Gene cloning is all about making loads of identical copies of a gene. Can be 2 different ways: In vitro - gene copies made outside living organism using PCR. In vivo - genes copies made within living organism- As organism grows, and divides, it replicates its DNA, creating multiple copies of a gene. IN VIVO STEP 1 - GENE IS INSERTED INTO A VECTOR DNA fragment inserted into vector DNA. Vector = plasmids, bacteriophages (viruses that infect bacteria). Vector DNA is cut open using restriction endonuclease - sticky ends of vector are complementary to sticky ends of DNA fragment containing gene. Vector DNA and DNA fragment are mixed together with DNA ligase - joins sticky ends of vector DNA and DNA fragment = ligation. New combination of bases in DNA = recombinant DNA. STEP 2 - VECTOR TRANSFERS GENE INTO HOST CELLS Vector with recombinant DNA used to transfer gene into host cells. If plasmid vector is used, host cells have to be persuaded to take in plasmid vector and its DNA. E.g. host bacterial cells are placed in ice-cold calcium chloride solution to make their cell walls more permeable. Plasmids are added and mixture is heat-shocked (heated to 42 degrees for 1/2 mins), which encourages cells to take plasmids. Bacteriophages infect bacterium by injecting its DNA into it. Phage DNA (with target gene in it) then integrates into bacterial DNA. Host cells that take up vectors containing gene of interest are transformed. STEP 3 - IDENTIFYING TRANSFORMED HOST CELLS Maker genes are used to identify transformed cells. Marker genes can be inserted into vectors at same time as gene is being cloned - means any transformed host cells with contain gene to be cloned and marker gene. Host cells are grown in agar plates and each cell divides and replicates its DNA, creating a colony of cloned cells. Transformed cells will produce colonies where all the cells contain cloned gene and marker gene. Marker gene can code for antibiotic resistance - host cells are grown on agar plates containing the specific antibiotic, so only transformed cells that have marker gene will survive and grow. Marker gene can code for fluorescence - when agar plate is placed under UV light, only transformed cells will fluoresce. Identified transformed cells are allowed to grow more, producing lots of copies of cloned genes. ADVANTAGES AND DISADVANTAGES IN VIVO - ADVANTAGES Can produced mRNA and protein as well as DNA because its done in a living cell which contains ribosomes/enzymes needed to produce them. Can also produce modified DNA, modified mRNA, or modified proteins - have modifications added to them e.g. sugar/methyl. Large fragments of DNA can be cloned and inserted into vectors. Can be a cheap method, depending on how much DNA you want to produce. IN VIVO - DISADVANTAGES DNA fragment has to be isolated from other cell components. You may not want modified DNA. Can be a slow process - some bacteria grow really slowly. IN VITRO (PCR) - ADVANTAGES Can be used to produce lots of DNA - not mRNA or protein. DNA produced isn't modified - advantage if you don't want it modified. Only replicates fragment of interest e.g. target gene - don't have to isolate DNA from host DNA or cell components. Fast. IN VITRO - DISADVANTAGES Can only replicate small DNA fragments. Can be expensive. May want modified DNA, mRNA and protein - which aren't made.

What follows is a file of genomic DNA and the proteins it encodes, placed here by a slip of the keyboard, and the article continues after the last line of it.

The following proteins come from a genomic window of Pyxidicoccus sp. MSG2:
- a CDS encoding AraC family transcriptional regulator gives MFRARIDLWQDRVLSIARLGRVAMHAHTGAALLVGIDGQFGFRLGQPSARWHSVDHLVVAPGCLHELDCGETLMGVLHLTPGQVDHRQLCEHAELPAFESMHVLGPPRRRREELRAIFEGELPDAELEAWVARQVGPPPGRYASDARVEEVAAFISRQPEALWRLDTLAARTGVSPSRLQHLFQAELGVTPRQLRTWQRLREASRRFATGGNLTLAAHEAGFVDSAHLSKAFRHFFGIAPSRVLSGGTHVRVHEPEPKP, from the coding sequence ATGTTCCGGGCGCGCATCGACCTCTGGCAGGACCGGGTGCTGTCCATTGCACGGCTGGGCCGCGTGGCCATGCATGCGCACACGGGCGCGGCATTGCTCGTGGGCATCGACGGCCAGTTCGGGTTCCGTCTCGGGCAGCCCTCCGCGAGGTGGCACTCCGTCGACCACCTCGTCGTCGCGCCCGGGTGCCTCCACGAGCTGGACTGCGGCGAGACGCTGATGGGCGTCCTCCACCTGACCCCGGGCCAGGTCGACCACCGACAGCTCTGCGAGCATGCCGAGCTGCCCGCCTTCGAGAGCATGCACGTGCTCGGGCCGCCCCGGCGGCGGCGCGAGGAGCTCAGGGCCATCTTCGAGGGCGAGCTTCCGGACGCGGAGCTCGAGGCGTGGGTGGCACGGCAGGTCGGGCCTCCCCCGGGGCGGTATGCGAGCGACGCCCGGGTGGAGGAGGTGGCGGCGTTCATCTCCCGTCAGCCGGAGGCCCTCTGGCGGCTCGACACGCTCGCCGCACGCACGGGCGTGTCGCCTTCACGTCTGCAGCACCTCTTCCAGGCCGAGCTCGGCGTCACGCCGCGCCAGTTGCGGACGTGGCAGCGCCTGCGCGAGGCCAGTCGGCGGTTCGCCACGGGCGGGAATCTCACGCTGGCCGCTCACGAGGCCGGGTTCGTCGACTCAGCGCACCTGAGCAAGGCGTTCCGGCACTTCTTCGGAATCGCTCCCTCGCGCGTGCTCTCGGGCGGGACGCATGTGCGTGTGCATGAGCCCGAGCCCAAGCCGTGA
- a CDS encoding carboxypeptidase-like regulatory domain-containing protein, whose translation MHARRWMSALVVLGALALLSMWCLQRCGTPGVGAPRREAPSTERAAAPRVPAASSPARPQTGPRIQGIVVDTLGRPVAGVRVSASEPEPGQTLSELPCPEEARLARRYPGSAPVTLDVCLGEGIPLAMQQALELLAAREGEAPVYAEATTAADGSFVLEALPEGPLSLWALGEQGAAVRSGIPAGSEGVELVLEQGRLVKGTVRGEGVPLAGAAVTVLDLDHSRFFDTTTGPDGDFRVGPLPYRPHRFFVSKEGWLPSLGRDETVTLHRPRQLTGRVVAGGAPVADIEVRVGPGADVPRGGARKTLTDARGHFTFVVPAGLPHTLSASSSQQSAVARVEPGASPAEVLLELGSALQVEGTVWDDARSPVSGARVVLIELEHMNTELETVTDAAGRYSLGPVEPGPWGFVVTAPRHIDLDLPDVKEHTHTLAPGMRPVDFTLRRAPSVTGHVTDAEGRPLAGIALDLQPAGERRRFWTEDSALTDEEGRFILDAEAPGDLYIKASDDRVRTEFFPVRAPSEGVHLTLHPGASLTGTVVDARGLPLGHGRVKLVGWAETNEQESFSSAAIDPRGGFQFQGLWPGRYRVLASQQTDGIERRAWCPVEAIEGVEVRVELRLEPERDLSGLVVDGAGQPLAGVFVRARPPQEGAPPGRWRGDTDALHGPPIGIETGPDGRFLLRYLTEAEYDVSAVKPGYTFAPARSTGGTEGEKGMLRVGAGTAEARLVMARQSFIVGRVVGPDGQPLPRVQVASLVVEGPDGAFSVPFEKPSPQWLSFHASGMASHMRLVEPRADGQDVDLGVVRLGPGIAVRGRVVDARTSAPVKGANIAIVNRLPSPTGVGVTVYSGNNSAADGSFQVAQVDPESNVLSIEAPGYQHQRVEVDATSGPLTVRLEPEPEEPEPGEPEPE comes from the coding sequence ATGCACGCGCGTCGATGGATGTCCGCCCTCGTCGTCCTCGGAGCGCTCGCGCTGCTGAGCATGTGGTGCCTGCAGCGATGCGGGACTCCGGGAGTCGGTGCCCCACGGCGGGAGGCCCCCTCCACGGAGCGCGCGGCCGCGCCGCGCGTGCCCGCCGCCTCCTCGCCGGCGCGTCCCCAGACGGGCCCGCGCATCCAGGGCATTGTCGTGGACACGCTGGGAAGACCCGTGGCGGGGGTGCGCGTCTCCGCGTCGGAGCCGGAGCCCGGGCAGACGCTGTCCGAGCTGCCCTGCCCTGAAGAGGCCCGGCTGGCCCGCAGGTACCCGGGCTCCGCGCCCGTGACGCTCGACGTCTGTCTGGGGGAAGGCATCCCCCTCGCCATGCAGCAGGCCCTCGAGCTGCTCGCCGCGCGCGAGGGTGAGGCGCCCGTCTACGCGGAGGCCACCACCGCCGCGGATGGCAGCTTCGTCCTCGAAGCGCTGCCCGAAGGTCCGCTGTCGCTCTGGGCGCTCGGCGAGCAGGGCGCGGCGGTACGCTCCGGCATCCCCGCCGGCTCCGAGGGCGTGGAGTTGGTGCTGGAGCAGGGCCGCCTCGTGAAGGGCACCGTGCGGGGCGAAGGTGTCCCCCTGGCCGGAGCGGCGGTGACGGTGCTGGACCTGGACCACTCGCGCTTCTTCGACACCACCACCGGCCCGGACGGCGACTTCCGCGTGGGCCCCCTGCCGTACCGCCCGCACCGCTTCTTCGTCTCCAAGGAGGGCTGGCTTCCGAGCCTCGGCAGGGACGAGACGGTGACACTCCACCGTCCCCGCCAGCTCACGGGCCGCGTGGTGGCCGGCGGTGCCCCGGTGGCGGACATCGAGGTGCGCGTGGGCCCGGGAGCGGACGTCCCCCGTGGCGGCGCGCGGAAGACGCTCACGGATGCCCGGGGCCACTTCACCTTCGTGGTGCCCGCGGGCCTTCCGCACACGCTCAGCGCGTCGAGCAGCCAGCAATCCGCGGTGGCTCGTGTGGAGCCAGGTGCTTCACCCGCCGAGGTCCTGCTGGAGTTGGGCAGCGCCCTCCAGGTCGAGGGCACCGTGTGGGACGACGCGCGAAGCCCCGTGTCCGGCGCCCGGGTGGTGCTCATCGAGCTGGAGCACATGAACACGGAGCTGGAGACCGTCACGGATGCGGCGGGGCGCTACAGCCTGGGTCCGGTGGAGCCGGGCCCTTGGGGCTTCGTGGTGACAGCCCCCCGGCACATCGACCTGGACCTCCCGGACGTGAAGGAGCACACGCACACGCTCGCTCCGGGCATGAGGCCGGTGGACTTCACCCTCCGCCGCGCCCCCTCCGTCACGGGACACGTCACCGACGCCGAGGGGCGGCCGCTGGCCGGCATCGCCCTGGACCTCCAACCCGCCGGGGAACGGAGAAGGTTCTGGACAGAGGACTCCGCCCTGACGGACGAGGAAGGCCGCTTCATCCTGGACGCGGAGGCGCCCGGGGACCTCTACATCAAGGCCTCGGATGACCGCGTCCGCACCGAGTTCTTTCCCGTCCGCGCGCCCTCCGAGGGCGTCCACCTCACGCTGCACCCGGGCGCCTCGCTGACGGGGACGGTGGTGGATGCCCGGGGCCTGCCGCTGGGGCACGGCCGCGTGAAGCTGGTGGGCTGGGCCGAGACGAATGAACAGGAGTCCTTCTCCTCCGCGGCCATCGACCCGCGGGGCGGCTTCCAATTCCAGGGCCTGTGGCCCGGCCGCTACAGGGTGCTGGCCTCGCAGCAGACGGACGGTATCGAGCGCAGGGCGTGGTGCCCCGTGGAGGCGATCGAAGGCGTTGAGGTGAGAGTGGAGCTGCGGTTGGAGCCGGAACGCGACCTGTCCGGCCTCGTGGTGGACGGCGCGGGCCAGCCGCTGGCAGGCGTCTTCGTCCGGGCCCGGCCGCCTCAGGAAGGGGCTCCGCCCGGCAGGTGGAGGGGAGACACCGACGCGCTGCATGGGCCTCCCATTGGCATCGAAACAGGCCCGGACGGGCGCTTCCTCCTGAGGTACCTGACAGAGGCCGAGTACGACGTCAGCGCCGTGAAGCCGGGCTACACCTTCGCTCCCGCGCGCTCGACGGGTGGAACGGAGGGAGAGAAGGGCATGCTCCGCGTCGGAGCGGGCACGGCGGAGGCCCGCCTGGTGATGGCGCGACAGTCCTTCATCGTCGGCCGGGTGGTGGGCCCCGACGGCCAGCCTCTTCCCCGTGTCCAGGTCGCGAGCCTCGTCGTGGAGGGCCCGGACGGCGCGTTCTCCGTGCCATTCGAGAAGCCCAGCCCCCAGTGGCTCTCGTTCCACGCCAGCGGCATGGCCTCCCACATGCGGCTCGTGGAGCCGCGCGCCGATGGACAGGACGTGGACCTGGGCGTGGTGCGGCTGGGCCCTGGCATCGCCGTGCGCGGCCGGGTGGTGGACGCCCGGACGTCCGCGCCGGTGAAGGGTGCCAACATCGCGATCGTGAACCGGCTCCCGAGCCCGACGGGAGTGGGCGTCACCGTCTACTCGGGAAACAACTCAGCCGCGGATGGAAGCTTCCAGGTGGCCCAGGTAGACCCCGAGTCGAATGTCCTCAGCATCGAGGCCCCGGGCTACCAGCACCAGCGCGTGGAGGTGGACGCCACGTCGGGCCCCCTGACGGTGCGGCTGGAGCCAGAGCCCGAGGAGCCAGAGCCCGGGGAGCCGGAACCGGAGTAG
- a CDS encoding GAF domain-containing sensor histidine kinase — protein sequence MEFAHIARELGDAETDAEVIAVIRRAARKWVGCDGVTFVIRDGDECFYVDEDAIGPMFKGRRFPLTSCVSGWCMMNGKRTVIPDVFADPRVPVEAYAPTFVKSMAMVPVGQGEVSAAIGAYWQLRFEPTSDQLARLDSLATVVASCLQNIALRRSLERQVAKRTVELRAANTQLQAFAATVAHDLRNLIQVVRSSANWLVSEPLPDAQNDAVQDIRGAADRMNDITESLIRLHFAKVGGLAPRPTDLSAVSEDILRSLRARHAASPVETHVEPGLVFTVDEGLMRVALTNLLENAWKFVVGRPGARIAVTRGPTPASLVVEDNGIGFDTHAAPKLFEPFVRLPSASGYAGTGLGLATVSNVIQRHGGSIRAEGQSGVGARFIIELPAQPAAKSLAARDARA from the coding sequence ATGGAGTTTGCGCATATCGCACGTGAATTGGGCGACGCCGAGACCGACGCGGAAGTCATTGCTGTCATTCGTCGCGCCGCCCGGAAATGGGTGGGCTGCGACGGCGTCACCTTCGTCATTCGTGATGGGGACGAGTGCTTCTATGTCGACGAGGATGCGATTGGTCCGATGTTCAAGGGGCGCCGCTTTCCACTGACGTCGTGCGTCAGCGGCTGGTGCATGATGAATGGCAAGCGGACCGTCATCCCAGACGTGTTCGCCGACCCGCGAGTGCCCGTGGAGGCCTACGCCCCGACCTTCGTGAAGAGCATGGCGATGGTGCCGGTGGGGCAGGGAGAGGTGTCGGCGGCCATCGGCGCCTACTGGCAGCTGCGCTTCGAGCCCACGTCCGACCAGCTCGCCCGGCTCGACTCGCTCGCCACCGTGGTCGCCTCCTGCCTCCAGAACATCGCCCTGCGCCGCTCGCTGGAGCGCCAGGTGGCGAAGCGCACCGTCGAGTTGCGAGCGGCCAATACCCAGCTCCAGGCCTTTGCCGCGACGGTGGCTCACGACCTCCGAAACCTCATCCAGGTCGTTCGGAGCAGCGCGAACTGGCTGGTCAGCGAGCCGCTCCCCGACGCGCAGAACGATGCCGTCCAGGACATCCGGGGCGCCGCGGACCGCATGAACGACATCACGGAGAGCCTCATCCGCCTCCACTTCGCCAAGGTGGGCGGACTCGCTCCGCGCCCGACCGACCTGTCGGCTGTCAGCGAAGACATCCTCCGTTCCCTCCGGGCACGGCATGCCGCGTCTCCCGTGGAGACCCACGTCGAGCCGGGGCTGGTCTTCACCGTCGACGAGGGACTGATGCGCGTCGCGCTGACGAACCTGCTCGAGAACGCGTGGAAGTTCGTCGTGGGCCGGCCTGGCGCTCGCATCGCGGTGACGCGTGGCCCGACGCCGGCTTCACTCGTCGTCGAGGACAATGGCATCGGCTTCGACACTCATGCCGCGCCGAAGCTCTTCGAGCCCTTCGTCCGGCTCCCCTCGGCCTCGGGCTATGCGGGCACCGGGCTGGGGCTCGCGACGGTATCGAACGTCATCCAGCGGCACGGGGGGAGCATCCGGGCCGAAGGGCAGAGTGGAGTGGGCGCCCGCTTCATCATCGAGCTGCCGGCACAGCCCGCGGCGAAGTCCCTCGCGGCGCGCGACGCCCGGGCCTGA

Making DNA Fragments

Gene Cloning